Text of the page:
Mar 12, 2012 Russ Tarby Uncategorized
It’s a long way from a church basement in Taunton to the spotlit stages of midtown Manhattan!
Marissa Mulder, who got her start singing in musicals and concerts at St. Ann’s Church on 4461 Onondaga Blvd., in Syracuse, is now a 20something budding cabaret star being reviewed by The New York Times.
A ravishing redhead with a gorgeously girlish voice, Mulder now performs at the prestigious Metropolitan Room, at 34 W. 22nd Street. Why not? Last summer she won the club’s annual MetroStar Talent Challenge.
Mulder has also headlined at La Mediterranee, an authentic French restaurant at 947 2nd Ave., and recently debuted at the Don’t Tell Mama piano bar/cabaret on West 46 Street’s Restaurant Row.
The SUNY Geneseo grad is making the most of higher education in the Big Apple. She’s working with pros like music director and pianist Bill Zeffiro and the veteran bassist John Loehrke. She frequently performs the songs of Mickey Leonard, who wrote soundtracks for the TV sitcom “Happy Days.” Leonard occasionally accompanies her on piano.
She’s also wise to align herself with another Syracuse native, award-winning vocalist Karen Oberlin, who directs Mulder’s performances. Oberlin made sure to invite New York Times pop critic Stephen Holden to attend when Mulder presented “Illusions” last week at the Metropolitan Room.
‘Bounce and twinkle’
In the March 8 edition of the Times, Holden wrote, “Ms. Mulder, who comes from Syracuse, has a voice with a bounce and a twinkle that recall that much-missed pop-jazz pixie, Blossom Dearie, who died three years ago. Unlike Dearie, a minimalist to her bones, Ms. Mulder has a Broadway side that reared up now and then. But her best singing was quiet and friendly.”
Among the tunes that Holden heard were “It’s Only a Paper Moon,” “Never Never Land” and a gripping “Nobody’s Heart.”
Van Heusen tribute
Mulder returns to her old stomping grounds this weekend to perform a tribute to yet another Syracuse native, legendary songwriter Jimmy Van Heusen. Her show, “Look to Your Heart,” is slated for 5 p.m. Sunday, March 18, at the Sheraton Syracuse University Hotel Ballroom, 801 University Ave.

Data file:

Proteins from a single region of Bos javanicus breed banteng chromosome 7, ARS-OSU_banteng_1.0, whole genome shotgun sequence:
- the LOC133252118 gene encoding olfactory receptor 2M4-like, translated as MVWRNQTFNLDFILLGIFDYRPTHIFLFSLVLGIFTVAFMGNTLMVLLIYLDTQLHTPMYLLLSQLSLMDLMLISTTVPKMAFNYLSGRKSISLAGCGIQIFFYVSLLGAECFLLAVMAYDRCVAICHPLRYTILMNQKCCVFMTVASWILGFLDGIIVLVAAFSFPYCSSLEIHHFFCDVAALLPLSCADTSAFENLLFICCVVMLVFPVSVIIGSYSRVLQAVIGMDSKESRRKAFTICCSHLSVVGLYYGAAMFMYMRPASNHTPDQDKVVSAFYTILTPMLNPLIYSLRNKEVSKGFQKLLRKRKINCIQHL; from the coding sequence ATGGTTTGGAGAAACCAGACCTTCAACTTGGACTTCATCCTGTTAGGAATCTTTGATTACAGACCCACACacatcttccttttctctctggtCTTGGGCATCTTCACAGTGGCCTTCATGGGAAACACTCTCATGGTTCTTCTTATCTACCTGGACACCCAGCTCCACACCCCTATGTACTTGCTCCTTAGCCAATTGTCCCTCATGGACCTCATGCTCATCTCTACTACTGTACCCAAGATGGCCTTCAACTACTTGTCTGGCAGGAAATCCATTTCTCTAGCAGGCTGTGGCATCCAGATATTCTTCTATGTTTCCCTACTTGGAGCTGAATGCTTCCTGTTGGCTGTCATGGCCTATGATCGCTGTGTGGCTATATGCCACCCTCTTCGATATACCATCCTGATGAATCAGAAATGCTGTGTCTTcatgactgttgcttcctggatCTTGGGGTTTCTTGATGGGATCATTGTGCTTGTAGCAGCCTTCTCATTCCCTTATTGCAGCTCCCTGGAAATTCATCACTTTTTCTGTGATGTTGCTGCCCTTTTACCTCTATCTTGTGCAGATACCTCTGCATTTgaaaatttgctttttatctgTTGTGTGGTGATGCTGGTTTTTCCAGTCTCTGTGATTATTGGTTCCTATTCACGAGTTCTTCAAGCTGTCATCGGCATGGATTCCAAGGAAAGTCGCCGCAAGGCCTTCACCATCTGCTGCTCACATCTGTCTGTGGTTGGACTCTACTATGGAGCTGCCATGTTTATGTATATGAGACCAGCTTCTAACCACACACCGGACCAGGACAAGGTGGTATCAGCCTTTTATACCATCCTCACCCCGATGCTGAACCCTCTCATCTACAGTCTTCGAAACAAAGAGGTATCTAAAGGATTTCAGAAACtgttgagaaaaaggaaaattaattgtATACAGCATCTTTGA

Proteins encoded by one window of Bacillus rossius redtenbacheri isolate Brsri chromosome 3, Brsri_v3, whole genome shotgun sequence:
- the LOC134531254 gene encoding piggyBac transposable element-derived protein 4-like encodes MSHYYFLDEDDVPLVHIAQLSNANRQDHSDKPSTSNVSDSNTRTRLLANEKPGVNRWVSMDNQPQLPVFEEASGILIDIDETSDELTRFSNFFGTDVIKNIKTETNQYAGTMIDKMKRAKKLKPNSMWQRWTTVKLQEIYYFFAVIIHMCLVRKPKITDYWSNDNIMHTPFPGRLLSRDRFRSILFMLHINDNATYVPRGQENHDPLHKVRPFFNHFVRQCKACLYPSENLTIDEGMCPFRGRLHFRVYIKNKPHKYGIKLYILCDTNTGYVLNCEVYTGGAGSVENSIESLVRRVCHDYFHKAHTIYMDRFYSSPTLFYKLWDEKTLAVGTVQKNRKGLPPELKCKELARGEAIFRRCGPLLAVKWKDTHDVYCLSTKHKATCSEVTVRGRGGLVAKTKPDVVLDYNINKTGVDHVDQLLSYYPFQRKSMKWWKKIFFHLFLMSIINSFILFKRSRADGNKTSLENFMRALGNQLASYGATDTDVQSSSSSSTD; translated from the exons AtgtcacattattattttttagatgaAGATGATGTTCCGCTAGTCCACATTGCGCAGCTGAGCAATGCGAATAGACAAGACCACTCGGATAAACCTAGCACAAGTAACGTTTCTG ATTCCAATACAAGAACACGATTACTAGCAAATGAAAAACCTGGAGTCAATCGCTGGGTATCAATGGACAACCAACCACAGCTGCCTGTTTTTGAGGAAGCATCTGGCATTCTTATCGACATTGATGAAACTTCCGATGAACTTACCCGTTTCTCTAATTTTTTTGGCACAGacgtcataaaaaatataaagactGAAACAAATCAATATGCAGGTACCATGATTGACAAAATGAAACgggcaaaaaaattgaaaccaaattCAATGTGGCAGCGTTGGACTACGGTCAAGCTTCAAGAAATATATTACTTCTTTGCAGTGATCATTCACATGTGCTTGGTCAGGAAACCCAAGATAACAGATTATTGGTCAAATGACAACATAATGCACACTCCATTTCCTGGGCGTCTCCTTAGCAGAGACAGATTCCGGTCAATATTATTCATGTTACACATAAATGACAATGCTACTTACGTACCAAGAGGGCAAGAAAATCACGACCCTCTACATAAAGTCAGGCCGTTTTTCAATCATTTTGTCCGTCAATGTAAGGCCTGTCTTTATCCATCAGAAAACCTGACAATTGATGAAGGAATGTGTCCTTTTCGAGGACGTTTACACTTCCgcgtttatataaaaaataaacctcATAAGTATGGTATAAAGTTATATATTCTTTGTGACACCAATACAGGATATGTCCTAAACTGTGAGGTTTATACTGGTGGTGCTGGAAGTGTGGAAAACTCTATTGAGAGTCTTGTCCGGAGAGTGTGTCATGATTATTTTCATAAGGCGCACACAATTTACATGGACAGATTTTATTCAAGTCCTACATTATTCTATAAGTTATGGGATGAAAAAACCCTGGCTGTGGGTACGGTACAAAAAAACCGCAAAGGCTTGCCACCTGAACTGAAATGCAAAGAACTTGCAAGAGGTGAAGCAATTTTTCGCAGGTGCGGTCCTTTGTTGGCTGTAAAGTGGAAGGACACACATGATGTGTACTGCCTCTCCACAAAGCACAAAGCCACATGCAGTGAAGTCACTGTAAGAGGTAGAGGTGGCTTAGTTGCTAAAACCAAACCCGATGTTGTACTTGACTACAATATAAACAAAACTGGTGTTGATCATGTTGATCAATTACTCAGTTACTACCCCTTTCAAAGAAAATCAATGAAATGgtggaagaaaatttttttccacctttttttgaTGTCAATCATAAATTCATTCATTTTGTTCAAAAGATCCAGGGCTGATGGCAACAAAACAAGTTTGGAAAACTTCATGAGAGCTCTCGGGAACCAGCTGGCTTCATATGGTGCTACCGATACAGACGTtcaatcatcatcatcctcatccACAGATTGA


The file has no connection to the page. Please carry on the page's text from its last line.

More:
Van Heusen’s swinging melodies are heard in standards such as “Come Fly with Me,” “High Hopes,” “Going My Way,” “Swinging on a Star” and the iconic “Ring a Ding Ding.”
When he was born in Syracuse in 1913, Van Heusen’s name was Chester Babcock. A handful of his surviving relatives now live in Skaneateles.
CNY Jazz Executive Director and drummer Larry Luttinger calls Van Heusen’s tunes “joyous and life-affirming.” Luttinger likes the idea of a Syracuse gal singing the songs of a Syracuse guy: “There’s no better way to celebrate Chet’s considerable catalog than invite an up-and-coming cabaret star back to her home town to perform songs that have become part of America’s—no, let’s say the world’s—musical heritage.”
Sunday’s show is the third in CNY Jazz’s 2011-2012 cabaret series. An instrumental set will kick things off at 5 p.m., and Mulder’s one-hour show starts at 6 p.m.
Tickets cost $30 at the door, and $12 for students with ID. Sheraton SU will offer a cash bar and buffet stations. All attendees will receive validated parking in the Sheraton SU garage; 479-5299; cnyjazz.org.
‘The Drunkard’ sings
What’s all that noise coming from Baldwinsville on weekends? It’s the sound of delighted audiences booing the bad guy and cheering the hero as Baldwinsville Theatre Guild stages a musical version of the ageless melodrama, “The Drunkard.”
The cast of 17 sing, dance and drink their way into your hearts.
Maxwel Anderson, who last graced the BTG stage in the title role of “Othello,” affirms his range here as our hero, Edward Middleton. While Anderson’s Othello was serious and restrained, his Edward bounces all over the stage battling the demon alcohol. His knees knock, his hands tremble, his face contorts and his eyes bulge. His resonant baritone is showcased on several numbers including Act 3’s “Garbage Can Blues.”
Chicago-bred actress Ceara Windhausen portrays Edward’s long-suffering spouse, Mary, who weeps more than she speaks. But the real treat comes when Windhausen sings! Her supple soprano soars on tunes such as the opener, “Something Good.”
Kathy Egloff does double duty. As Edward’s demented foster sister, Agnes, she screeches out “A Bird in a Gilded Cage.” Later she plays a torch singer belting out “Nobody Knows and Nobody Seems to Care.” Although he plays the villain, Lawyer Cribbs, Jon Wright’s self-assured stage presence and solid singing help hold the show together. He’s on stage more than any other cast member.
Directed by Jon Barden and Deb Taylor and produced by Steve Borek, “The Drunkard” will be performed at 8 p.m. Friday, March 16, and closes at 7:30 p.m. Saturday, March 17, at the Presbyterian Education Center, 64 Oswego St., Baldwinsville. Tickets cost $20 for adults and $17 students; 877-4183; baldwinsvilletheatreguild.org.